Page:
France and Germany’s efforts to prod China to do more on climate prompted Beijing to sharply reject a key EU policy in a Friday call among leaders of the three countries.
Chinese President Xi Jinping blasted EU plans to develop a so-called Carbon Border Adjustment Mechanism — aimed at ensuring that companies producing in countries with laxer climate rules face a carbon cost when exporting to Europe.
“Tackling climate change should … not become an excuse for geopolitics, attacking other countries or trade barriers,” Xi said, according to Chinese state media Xinhua.
The accounts of the call differed significantly between Berlin and Beijing, while France didn’t release any readout as of Friday afternoon. According to Xinhua, Xi said: “I am willing to strengthen cooperation with France and Germany on climate change.”
The European spin was more subdued.
“The three have had calls like this in the past, as part of regular international relations on their side,” an EU official said.
An official German account of the conversation said Macron and Merkel “welcomed” Xi’s announcement last year that China would reach climate neutrality by 2060. It also noted that Xi had shifted China’s description of when it would peak emissions from “around 2030” to “by 2030,” while hinting they expected more.
“They supported the approach of China, to also adjust short-term [emissions] reduction goals,” the German readout said.
Perceptions of what Friday’s virtual meeting was about were quite different in recent days.
China had trumpeted the need for Western powers to forge cooperation with Beijing on climate change — despite tensions over a wide array of issues and a recent tit-for-tat sanctions scuffle set off by accusations of China’s human rights violations.
China even surprised officials in Berlin and Paris by announcing the call as a “climate summit.” That was later revised to “video summit.”
Looming over Friday’s chat was the United States, which is ramping up pressure on China to cut emissions ahead of President Joe Biden’s climate summit next week.
With U.S. climate envoy John Kerry in Shanghai, Vice Foreign Minister Le Yucheng told the Associated Press that the U.S. approach was “too negative” and lacked “a forward-looking spirit.” Kerry has consistently ruled out softening criticism of China over human rights abuses or trade tensions in order to work together on climate.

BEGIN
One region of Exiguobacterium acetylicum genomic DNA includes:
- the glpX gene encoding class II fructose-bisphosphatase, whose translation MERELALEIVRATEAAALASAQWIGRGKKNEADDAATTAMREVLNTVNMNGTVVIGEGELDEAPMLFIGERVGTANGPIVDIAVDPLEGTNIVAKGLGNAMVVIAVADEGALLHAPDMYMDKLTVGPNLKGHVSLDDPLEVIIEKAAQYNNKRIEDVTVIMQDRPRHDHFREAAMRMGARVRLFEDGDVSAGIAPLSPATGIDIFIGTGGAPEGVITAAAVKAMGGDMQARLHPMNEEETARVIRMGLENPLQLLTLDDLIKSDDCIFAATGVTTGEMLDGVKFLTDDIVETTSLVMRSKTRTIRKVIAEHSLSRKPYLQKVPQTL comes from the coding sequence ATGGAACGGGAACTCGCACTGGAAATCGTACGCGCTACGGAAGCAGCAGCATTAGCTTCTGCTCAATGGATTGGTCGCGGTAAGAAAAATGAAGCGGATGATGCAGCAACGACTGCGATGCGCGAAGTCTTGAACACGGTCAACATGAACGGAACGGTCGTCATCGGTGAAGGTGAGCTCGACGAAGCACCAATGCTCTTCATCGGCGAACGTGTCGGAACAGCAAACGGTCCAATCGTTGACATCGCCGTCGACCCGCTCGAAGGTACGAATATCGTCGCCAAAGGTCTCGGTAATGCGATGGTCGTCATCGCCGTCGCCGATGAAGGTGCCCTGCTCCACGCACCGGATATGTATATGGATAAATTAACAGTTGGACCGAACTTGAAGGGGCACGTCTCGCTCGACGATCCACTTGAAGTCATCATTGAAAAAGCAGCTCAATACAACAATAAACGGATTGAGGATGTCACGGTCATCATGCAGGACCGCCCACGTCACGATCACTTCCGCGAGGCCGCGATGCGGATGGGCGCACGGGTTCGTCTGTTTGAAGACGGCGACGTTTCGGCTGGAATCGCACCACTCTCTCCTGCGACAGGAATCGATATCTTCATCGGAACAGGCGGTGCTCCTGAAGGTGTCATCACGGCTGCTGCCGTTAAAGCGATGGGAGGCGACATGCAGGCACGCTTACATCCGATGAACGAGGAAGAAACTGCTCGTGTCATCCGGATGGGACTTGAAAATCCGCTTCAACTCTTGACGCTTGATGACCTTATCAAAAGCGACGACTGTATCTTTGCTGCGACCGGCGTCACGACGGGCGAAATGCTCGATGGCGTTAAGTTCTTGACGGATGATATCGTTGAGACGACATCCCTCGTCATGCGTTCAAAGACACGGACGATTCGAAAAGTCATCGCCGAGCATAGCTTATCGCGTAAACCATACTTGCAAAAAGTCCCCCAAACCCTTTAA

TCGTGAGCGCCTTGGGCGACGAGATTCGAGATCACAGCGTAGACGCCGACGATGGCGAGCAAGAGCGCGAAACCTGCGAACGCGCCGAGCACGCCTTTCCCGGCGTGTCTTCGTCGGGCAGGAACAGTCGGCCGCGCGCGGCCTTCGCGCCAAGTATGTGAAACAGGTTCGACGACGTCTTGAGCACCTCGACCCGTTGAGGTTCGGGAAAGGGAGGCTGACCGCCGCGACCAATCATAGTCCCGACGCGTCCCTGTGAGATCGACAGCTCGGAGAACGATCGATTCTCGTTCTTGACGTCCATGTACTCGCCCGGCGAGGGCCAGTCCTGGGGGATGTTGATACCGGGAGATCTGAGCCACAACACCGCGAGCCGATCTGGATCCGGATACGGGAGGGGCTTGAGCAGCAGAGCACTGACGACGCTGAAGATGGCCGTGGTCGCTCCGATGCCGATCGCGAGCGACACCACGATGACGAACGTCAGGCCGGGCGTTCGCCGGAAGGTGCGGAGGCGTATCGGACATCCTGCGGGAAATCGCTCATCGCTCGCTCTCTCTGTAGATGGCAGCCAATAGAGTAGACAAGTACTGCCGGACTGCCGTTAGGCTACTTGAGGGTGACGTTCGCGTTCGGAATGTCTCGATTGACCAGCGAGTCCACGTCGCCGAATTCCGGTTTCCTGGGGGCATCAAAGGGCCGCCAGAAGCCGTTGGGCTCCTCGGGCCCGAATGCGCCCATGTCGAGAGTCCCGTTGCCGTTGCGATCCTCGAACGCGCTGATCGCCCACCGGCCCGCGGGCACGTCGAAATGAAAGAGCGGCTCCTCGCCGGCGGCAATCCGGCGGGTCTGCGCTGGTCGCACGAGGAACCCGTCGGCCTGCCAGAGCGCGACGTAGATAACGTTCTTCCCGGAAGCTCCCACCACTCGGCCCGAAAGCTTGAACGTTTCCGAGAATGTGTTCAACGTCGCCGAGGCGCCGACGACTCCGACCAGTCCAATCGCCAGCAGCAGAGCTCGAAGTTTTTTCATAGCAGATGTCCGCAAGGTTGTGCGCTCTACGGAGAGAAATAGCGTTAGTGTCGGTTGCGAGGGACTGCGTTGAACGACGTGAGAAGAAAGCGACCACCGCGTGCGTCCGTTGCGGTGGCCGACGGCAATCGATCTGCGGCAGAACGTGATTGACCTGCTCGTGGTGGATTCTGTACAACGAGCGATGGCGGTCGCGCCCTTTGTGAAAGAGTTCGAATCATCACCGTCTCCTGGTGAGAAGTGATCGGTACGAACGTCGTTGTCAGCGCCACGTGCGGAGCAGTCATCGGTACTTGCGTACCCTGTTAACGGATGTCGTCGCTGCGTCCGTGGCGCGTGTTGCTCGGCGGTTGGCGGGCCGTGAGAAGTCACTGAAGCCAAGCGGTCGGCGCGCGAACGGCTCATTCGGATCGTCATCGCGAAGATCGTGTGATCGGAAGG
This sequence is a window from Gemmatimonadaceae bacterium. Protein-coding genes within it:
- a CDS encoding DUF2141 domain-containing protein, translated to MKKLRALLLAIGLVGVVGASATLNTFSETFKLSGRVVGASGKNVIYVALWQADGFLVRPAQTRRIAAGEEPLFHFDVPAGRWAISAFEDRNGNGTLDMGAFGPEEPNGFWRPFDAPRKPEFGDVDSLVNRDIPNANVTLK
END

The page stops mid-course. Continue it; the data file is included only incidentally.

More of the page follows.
The EU and the U.S. are both calling on China, the world’s leading emitter, to do more to slash its greenhouse gas output.
But Le said shifting a country of 1.4 billion people wasn’t so easy. “Some countries are asking China to do more on climate change. I am afraid this is not very realistic.”
Xi did make some concrete promises in Friday’s call. He said China would ratify the Kigali amendment to the Montreal Protocol, a mini treaty aimed at phasing out the use of hydrofluorocarbons (HFCs) — refrigerant gases with a potent greenhouse effect. The EU has been trying to stamp out illegal imports of HFCs from China, the largest producer of the gases.
U.S. industry has championed the Kigali deal, so announcing China’s entrance while Kerry was in the country was a gift to the former U.S. secretary of state. But it’s small beer compared to Kerry’s effort to get China to change the year its emissions will peak from 2030 to 2025.
The Chinese statement also said Macron and Xi had agreed to boost green development efforts in Africa — a key cause for the French president.
For Beijing the optics are tricky. Making any climate announcement at Biden’s summit would hand the U.S. a diplomatic victory. Xi is expected to deliver an address at the Boao Forum of Asian countries over the weekend, with some observers suggesting the Chinese leader might use that space to raise China’s goals on its own terms.
Kalina Oroschakoff, Stuart Lau and Rym Momtaz contributed reporting.
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